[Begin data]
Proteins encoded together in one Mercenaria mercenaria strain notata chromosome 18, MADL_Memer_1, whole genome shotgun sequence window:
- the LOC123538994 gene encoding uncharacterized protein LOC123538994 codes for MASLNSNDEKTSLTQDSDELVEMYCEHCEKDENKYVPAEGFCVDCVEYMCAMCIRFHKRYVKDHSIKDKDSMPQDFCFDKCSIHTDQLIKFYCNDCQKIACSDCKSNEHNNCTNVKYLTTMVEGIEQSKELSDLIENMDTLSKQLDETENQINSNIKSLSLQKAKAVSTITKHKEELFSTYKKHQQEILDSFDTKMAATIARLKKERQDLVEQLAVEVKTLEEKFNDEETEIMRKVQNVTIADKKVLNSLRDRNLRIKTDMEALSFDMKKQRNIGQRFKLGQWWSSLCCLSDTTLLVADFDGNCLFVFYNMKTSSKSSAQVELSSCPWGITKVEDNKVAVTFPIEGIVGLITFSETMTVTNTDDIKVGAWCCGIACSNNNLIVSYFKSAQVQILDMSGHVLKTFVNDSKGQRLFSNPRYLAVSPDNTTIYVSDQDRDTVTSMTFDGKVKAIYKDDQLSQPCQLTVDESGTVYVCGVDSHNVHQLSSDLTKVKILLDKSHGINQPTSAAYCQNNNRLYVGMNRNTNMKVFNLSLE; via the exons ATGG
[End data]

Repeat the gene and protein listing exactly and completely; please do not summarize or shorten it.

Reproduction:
Proteins encoded together in one Mercenaria mercenaria strain notata chromosome 18, MADL_Memer_1, whole genome shotgun sequence window:
- the LOC123538994 gene encoding uncharacterized protein LOC123538994 codes for MASLNSNDEKTSLTQDSDELVEMYCEHCEKDENKYVPAEGFCVDCVEYMCAMCIRFHKRYVKDHSIKDKDSMPQDFCFDKCSIHTDQLIKFYCNDCQKIACSDCKSNEHNNCTNVKYLTTMVEGIEQSKELSDLIENMDTLSKQLDETENQINSNIKSLSLQKAKAVSTITKHKEELFSTYKKHQQEILDSFDTKMAATIARLKKERQDLVEQLAVEVKTLEEKFNDEETEIMRKVQNVTIADKKVLNSLRDRNLRIKTDMEALSFDMKKQRNIGQRFKLGQWWSSLCCLSDTTLLVADFDGNCLFVFYNMKTSSKSSAQVELSSCPWGITKVEDNKVAVTFPIEGIVGLITFSETMTVTNTDDIKVGAWCCGIACSNNNLIVSYFKSAQVQILDMSGHVLKTFVNDSKGQRLFSNPRYLAVSPDNTTIYVSDQDRDTVTSMTFDGKVKAIYKDDQLSQPCQLTVDESGTVYVCGVDSHNVHQLSSDLTKVKILLDKSHGINQPTSAAYCQNNNRLYVGMNRNTNMKVFNLSLE; via the exons ATGG